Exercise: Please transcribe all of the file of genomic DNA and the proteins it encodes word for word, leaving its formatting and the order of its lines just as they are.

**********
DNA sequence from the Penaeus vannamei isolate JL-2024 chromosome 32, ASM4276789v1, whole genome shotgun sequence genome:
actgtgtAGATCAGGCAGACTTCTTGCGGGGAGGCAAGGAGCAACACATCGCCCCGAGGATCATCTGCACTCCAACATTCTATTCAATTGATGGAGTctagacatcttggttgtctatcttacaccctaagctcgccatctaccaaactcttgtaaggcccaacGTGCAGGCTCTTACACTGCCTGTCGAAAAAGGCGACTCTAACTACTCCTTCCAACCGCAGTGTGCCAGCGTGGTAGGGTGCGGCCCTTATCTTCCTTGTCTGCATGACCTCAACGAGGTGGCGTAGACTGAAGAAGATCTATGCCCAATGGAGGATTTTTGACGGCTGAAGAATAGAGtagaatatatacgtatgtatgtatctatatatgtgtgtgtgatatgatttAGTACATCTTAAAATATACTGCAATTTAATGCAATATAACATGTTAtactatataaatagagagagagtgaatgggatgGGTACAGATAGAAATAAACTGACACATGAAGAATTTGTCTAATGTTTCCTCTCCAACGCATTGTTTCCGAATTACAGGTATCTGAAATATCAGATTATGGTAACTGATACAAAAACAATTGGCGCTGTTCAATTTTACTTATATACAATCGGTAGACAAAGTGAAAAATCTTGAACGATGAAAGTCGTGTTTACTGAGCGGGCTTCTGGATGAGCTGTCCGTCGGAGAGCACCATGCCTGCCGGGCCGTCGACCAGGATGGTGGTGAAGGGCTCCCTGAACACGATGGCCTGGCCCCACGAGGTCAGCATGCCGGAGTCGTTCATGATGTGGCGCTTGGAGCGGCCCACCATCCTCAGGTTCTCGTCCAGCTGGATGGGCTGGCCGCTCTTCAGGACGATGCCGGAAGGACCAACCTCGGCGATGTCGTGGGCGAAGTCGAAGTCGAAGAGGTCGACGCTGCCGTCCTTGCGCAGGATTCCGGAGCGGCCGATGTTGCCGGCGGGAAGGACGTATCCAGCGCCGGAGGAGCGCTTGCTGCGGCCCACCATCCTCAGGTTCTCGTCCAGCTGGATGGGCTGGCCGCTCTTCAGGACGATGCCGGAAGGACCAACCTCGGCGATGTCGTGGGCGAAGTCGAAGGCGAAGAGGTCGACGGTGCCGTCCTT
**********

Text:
DNA sequence from the Penaeus vannamei isolate JL-2024 chromosome 32, ASM4276789v1, whole genome shotgun sequence genome:
actgtgtAGATCAGGCAGACTTCTTGCGGGGAGGCAAGGAGCAACACATCGCCCCGAGGATCATCTGCACTCCAACATTCTATTCAATTGATGGAGTctagacatcttggttgtctatcttacaccctaagctcgccatctaccaaactcttgtaaggcccaacGTGCAGGCTCTTACACTGCCTGTCGAAAAAGGCGACTCTAACTACTCCTTCCAACCGCAGTGTGCCAGCGTGGTAGGGTGCGGCCCTTATCTTCCTTGTCTGCATGACCTCAACGAGGTGGCGTAGACTGAAGAAGATCTATGCCCAATGGAGGATTTTTGACGGCTGAAGAATAGAGtagaatatatacgtatgtatgtatctatatatgtgtgtgtgatatgatttAGTACATCTTAAAATATACTGCAATTTAATGCAATATAACATGTTAtactatataaatagagagagagtgaatgggatgGGTACAGATAGAAATAAACTGACACATGAAGAATTTGTCTAATGTTTCCTCTCCAACGCATTGTTTCCGAATTACAGGTATCTGAAATATCAGATTATGGTAACTGATACAAAAACAATTGGCGCTGTTCAATTTTACTTATATACAATCGGTAGACAAAGTGAAAAATCTTGAACGATGAAAGTCGTGTTTACTGAGCGGGCTTCTGGATGAGCTGTCCGTCGGAGAGCACCATGCCTGCCGGGCCGTCGACCAGGATGGTGGTGAAGGGCTCCCTGAACACGATGGCCTGGCCCCACGAGGTCAGCATGCCGGAGTCGTTCATGATGTGGCGCTTGGAGCGGCCCACCATCCTCAGGTTCTCGTCCAGCTGGATGGGCTGGCCGCTCTTCAGGACGATGCCGGAAGGACCAACCTCGGCGATGTCGTGGGCGAAGTCGAAGTCGAAGAGGTCGACGCTGCCGTCCTTGCGCAGGATTCCGGAGCGGCCGATGTTGCCGGCGGGAAGGACGTATCCAGCGCCGGAGGAGCGCTTGCTGCGGCCCACCATCCTCAGGTTCTCGTCCAGCTGGATGGGCTGGCCGCTCTTCAGGACGATGCCGGAAGGACCAACCTCGGCGATGTCGTGGGCGAAGTCGAAGGCGAAGAGGTCGACGGTGCCGTCCTT